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Magic Touch

If 2009 was the year of the netbook, the tablet PC should rise in 2010. Where netbooks offered super-portable, affordable connectivity, tablet PCs promise to let us interact with our computers in new ways. The classic tablet resembles a laptop that swivels so that the keyboard is hidden under the screen. The touch screen interface allows for jotting notes, editing text and generally eschewing the mouse. Among techies, rumors have run rampant about a forthcoming Mac tablet (latest rumored release date is January 2010), with Steve Jobs' disciples salivating at the thought of something like a laptop-sized iPhone. And in September photos leaked of a sleek folding Microsoft tablet. The "Courier" looks like a touch screen laptop with a second screen where the keyboard would be--a leather portfolio, stuffed to the gills, for the 21st century.

With that in mind, I was excited when I heard about the Convert to Touch Duo, which promises to transform any computer into a tablet for $120. After a standard CD-ROM software installation, hardware installation was a cinch--you stick a magnetic "reader" on the top of your screen, which senses the location of the pen. After a five-second calibration, the Duo was good to go. I was pleasantly surprised at its accuracy in reading the pen's position. Used with Windows Vista's included tablet software, it does an impressive job at handwriting recognition, even with careless scrawls.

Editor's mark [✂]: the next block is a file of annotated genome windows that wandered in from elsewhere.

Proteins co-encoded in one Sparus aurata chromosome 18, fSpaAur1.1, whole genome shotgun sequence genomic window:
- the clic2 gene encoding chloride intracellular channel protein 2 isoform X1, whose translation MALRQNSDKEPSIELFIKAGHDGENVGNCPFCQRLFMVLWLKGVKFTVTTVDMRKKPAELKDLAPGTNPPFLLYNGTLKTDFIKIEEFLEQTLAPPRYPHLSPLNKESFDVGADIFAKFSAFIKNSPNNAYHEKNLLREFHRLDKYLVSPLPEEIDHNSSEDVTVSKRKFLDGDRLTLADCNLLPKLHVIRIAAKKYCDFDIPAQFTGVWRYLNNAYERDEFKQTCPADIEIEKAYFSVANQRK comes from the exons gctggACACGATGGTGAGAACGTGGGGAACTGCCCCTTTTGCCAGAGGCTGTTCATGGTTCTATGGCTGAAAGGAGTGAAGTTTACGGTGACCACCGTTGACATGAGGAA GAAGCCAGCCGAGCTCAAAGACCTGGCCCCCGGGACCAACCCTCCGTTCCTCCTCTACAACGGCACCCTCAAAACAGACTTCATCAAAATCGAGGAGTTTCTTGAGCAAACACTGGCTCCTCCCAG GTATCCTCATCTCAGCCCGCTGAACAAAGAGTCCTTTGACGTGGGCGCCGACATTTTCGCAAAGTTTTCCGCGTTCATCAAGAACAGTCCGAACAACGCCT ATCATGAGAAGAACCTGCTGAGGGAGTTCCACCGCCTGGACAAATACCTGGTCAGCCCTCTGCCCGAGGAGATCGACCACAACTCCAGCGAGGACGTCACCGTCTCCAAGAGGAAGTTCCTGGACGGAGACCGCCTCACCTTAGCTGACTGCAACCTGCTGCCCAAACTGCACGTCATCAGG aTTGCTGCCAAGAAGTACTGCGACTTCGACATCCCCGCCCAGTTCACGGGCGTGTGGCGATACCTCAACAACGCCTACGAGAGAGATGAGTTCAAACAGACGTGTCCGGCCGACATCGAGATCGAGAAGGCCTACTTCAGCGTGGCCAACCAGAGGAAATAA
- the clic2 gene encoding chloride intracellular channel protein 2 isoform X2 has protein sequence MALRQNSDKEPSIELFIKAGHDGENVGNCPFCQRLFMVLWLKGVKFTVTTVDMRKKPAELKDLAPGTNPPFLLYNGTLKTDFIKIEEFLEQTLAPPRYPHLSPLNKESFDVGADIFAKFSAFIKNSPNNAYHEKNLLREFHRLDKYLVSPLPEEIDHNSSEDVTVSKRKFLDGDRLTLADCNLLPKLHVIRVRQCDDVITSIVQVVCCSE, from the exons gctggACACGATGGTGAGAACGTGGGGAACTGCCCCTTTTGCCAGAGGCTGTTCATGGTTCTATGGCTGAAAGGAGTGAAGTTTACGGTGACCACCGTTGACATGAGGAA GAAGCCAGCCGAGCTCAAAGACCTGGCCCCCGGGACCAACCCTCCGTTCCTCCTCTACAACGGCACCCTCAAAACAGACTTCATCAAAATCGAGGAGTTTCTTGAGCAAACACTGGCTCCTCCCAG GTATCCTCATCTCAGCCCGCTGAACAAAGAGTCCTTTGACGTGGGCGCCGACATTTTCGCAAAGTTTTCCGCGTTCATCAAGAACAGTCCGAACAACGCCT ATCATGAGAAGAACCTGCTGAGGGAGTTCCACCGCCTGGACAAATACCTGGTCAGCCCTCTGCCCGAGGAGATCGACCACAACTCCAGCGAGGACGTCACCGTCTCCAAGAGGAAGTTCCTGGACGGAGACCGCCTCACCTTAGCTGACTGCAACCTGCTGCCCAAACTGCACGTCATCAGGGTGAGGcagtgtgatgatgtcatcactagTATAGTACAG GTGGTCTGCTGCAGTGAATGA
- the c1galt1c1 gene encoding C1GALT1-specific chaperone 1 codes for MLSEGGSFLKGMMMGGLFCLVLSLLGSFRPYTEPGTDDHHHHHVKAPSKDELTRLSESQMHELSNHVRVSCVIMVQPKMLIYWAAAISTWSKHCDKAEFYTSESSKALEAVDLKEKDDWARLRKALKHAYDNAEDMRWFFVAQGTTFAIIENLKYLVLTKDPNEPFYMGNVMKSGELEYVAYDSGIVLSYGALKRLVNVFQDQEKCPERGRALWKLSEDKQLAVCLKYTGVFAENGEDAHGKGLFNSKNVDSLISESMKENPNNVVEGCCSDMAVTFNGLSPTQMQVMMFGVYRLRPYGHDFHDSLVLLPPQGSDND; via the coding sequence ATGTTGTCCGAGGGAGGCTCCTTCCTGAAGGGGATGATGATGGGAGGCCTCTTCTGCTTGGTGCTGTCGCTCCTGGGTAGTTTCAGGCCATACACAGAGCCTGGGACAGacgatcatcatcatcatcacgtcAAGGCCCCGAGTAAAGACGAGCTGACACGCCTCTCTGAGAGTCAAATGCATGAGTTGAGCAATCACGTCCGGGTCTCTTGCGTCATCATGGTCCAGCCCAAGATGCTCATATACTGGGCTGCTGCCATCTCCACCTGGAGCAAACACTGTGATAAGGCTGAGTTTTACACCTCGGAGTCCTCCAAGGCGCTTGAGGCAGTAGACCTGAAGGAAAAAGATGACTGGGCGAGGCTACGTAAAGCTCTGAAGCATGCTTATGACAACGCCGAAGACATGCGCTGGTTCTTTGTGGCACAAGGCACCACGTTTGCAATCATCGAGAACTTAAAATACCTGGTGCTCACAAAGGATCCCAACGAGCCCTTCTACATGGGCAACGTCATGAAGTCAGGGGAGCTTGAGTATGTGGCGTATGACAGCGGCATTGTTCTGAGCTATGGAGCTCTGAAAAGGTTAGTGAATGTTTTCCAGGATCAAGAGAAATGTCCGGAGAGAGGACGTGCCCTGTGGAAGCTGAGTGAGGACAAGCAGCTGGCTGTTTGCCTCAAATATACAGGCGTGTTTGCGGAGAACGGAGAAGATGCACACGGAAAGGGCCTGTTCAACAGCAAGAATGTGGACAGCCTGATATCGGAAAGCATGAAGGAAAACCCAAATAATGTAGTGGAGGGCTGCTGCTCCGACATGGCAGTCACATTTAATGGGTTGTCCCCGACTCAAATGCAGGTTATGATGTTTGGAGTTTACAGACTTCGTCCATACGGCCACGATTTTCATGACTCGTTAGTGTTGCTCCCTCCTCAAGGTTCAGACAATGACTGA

Since it's not a true touch screen, the Duo experience wasn't perfect. It doesn't always pick up pen strokes, particularly in the corners and far sides of the screen, and I had to stop to recalibrate after about an hour of use--I must have gradually knocked the reader out of place.

The other drawback is simple--tablet PCs are tablet PCs. A laptop is a laptop. Putting a touch screen on a laptop does not a tablet PC make. It was a neat experience to navigate my computer by flicking the screen with the pen, but in the end I was still awkwardly reaching over my keyboard--and trying to get over my aversion to actually pressing down on my LCD screen with the pen tip. I liked being able to highlight and scribble notes all over PDFs, but I could only save them as screenshots. I found the Duo best for short tasks like signing a contract rather than annotating a hundred-page document.

When I'm ready to take the step, I'll seek a tablet PC that comprehensively integrates touch screen functionality with its operating system and user interface. Until then, at $120 the Duo is still dirt cheap relative to buying a brand new tablet PC and it's an easy way to try out the technology.

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